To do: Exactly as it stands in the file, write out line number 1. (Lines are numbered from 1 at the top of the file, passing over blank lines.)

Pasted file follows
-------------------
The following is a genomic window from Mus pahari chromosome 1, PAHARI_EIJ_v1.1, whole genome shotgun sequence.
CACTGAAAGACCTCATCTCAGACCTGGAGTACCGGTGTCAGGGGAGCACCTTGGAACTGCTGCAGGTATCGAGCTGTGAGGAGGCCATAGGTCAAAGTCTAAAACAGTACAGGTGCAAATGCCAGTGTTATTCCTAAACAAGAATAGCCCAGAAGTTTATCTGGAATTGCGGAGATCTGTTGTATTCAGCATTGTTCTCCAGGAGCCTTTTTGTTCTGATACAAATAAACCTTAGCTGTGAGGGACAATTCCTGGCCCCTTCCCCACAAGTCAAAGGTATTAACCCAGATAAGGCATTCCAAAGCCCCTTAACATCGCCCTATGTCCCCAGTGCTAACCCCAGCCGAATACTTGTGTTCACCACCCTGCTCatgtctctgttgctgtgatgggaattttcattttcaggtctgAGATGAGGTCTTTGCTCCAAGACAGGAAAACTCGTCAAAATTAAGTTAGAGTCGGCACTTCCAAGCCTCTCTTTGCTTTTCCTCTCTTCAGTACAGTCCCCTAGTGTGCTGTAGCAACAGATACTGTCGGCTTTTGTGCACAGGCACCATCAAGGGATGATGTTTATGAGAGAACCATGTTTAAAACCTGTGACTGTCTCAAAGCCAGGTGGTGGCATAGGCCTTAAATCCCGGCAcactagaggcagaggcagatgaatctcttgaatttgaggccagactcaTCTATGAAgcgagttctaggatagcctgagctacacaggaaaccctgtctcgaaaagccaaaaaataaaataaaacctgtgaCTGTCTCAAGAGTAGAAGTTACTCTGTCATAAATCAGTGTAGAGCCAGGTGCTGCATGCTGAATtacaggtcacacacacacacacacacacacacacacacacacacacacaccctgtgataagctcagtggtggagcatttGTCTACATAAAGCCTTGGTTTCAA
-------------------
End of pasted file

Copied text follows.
The following is a genomic window from Mus pahari chromosome 1, PAHARI_EIJ_v1.1, whole genome shotgun sequence.